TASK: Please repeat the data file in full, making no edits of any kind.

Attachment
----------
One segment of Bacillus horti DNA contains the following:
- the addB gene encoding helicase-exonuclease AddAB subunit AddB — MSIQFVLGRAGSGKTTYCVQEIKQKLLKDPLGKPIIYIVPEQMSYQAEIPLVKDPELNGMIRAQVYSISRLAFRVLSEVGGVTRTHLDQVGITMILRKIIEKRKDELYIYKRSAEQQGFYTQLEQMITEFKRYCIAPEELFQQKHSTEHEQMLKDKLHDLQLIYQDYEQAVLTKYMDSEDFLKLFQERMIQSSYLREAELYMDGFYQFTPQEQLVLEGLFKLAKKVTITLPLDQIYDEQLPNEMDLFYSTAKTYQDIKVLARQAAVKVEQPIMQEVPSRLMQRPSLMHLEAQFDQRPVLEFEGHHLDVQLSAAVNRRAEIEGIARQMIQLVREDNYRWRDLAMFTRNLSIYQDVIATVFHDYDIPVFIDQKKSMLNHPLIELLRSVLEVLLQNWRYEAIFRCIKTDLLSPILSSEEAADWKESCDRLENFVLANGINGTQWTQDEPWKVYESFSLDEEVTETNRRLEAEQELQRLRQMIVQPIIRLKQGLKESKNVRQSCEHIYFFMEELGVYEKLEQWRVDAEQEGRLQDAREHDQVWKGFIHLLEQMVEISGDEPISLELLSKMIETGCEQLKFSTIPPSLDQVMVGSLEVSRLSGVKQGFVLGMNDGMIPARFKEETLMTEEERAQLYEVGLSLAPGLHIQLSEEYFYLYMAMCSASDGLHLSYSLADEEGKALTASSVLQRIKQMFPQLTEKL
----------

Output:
One segment of Bacillus horti DNA contains the following:
- the addB gene encoding helicase-exonuclease AddAB subunit AddB — MSIQFVLGRAGSGKTTYCVQEIKQKLLKDPLGKPIIYIVPEQMSYQAEIPLVKDPELNGMIRAQVYSISRLAFRVLSEVGGVTRTHLDQVGITMILRKIIEKRKDELYIYKRSAEQQGFYTQLEQMITEFKRYCIAPEELFQQKHSTEHEQMLKDKLHDLQLIYQDYEQAVLTKYMDSEDFLKLFQERMIQSSYLREAELYMDGFYQFTPQEQLVLEGLFKLAKKVTITLPLDQIYDEQLPNEMDLFYSTAKTYQDIKVLARQAAVKVEQPIMQEVPSRLMQRPSLMHLEAQFDQRPVLEFEGHHLDVQLSAAVNRRAEIEGIARQMIQLVREDNYRWRDLAMFTRNLSIYQDVIATVFHDYDIPVFIDQKKSMLNHPLIELLRSVLEVLLQNWRYEAIFRCIKTDLLSPILSSEEAADWKESCDRLENFVLANGINGTQWTQDEPWKVYESFSLDEEVTETNRRLEAEQELQRLRQMIVQPIIRLKQGLKESKNVRQSCEHIYFFMEELGVYEKLEQWRVDAEQEGRLQDAREHDQVWKGFIHLLEQMVEISGDEPISLELLSKMIETGCEQLKFSTIPPSLDQVMVGSLEVSRLSGVKQGFVLGMNDGMIPARFKEETLMTEEERAQLYEVGLSLAPGLHIQLSEEYFYLYMAMCSASDGLHLSYSLADEEGKALTASSVLQRIKQMFPQLTEKL